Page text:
27% water content. 95.9 degrees.

The last real rain was over 3 weeks ago. We've been able to steer the turf through the lack of water with some diligence and a great crew.  The tendency to overwater during a drought is common.  Our new soil monitoring device came in handy and with it, we actually watered much less than expected and the course responded well and continues to move in the right direction.


Careful watering and hand mowing clean-up passes pays dividends 
Of  the variables under our control on a golf course, heat is never one of them.  The challenge of this property is due to thin soil overlaying a massive continuous layer of bedrock.  As the bedrock heats up through the summer it acts as a heatsink.  Rock temperatures get into the 90's and stay there until day length begins to shorten or days get cloudy and cool.  The net effect is similar to putting the turf on a hot iron skillet, it can literally cook to death. Watering to cool it, past what's needed for survival, makes things worse as the day gets hotter. Heated saturated soil can act like a  "par boil" to plants and is one of the reasons Superintendents would rather have a hot dry summer than a hot wet one.  The best defense is to have the right grasses in the ground.  Anywhere you see loss on fairways or tees is an indicator that the wrong grass was there. In some ways, the culling of weak species due to heat stress is a natural and helpful process and it makes a stronger overall turf. When plants that aren't suited to the conditions are encouraged, we run into long-term problems.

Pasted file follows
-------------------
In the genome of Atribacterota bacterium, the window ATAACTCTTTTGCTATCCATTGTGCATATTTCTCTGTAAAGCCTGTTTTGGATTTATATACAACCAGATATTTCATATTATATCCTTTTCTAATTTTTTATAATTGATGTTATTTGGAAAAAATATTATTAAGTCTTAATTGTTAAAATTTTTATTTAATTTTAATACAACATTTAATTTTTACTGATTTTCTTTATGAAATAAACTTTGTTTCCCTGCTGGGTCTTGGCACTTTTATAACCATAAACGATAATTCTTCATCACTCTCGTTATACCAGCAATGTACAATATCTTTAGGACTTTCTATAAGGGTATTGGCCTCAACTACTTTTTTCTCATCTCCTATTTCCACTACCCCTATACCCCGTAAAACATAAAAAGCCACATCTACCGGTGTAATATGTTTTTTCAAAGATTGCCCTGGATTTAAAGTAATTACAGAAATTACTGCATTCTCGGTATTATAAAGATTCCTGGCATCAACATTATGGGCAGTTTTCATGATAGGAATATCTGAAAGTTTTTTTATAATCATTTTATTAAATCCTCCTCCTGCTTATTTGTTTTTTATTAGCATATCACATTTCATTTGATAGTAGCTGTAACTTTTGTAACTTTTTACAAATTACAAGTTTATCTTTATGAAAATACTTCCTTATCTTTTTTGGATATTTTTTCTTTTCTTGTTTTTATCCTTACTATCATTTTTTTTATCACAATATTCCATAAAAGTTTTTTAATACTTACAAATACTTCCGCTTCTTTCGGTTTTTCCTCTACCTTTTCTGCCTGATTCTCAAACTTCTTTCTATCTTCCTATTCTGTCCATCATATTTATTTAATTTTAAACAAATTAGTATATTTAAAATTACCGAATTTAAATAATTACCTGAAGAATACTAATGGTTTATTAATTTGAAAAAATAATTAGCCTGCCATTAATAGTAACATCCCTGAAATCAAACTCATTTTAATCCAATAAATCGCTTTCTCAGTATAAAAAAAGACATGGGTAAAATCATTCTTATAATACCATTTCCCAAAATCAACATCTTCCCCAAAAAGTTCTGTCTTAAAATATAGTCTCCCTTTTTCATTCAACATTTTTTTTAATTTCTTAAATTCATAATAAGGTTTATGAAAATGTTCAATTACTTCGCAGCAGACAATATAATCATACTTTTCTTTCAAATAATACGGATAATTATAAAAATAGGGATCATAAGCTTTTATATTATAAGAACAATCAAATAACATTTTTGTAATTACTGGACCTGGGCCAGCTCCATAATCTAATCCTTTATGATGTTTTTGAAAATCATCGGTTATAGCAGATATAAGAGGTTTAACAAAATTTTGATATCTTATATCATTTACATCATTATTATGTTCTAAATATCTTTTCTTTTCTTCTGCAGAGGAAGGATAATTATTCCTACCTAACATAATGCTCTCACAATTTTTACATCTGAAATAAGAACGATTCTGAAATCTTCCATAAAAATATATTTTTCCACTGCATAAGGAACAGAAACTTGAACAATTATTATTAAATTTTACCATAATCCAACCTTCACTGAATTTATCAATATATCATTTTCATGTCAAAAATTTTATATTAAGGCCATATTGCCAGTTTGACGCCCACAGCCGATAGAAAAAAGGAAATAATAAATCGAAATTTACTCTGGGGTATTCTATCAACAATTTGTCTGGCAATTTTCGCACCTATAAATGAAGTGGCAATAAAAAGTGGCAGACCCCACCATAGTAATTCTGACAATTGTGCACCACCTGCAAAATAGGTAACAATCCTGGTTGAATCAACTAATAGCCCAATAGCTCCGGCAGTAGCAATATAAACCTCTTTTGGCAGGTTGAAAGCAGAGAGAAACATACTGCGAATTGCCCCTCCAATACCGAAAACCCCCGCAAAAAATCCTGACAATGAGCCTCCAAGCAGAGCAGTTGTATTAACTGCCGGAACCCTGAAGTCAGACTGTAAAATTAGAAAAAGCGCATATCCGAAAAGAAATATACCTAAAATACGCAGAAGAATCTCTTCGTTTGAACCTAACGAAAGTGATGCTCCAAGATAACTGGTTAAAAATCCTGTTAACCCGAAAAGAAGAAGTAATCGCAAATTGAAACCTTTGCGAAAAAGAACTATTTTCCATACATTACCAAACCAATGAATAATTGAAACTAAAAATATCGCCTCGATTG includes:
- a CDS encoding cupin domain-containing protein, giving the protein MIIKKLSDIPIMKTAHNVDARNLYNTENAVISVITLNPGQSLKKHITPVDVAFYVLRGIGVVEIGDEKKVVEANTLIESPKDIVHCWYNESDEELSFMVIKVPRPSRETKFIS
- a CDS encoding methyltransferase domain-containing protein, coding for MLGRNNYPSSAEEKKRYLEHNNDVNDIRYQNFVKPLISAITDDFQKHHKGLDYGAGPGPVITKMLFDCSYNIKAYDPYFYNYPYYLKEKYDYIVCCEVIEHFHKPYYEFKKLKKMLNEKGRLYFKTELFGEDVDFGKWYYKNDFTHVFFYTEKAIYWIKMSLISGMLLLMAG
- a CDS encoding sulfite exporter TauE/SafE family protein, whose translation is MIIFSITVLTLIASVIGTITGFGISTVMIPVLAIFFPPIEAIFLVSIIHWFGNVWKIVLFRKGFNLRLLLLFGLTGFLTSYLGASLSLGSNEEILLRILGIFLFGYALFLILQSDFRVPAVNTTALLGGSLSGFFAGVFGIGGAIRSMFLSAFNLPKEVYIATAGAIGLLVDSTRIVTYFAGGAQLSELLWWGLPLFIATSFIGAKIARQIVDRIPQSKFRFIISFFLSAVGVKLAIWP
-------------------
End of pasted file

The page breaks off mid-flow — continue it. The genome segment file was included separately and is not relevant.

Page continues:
Fairway overseeding
16 tee. A pure stand of Perennial Ryegrass. Drought and heat tolerant.
To address weaker species, courses (like Corning CC) have decided to eradicate (kill off) their problem fairways and convert them to a more desirable grass. A few holes are completed every year and the results have been outstanding.  They're a reciprocal, so take notice  next time you play there and judge for yourself.  The next best alternative is to 'interseed' areas with desirable species and we'll start that process here in August.  It's slower than a full conversion and the look is never as clean, but by utilizing growth regulators to stress undesirable species out, we can make gains on fairway quality and heat resilience.

Tournament conditions

A positive aspect to the dryness for courses is playing conditions are favorably affected and controllable.  Drives go further, green surfaces are true, and speeds are easily manipulated to players tastes (and expect the opposite when it's a wet year). 
There are consequences to these conditions, however,  that aren't immediately apparent.  It's easy to forget that fast greens cause pin positions to become limited -- we like to say "greens shrink".  Easy/moderate pin positions become few and far between when green speeds go above 11' at Tuscarora.  We have severe enough contouring on a handful of greens that become hard to handle for the average player.  Rounds take longer to play, par 3's back up, and frustration levels rise when greens get overly slick (11+).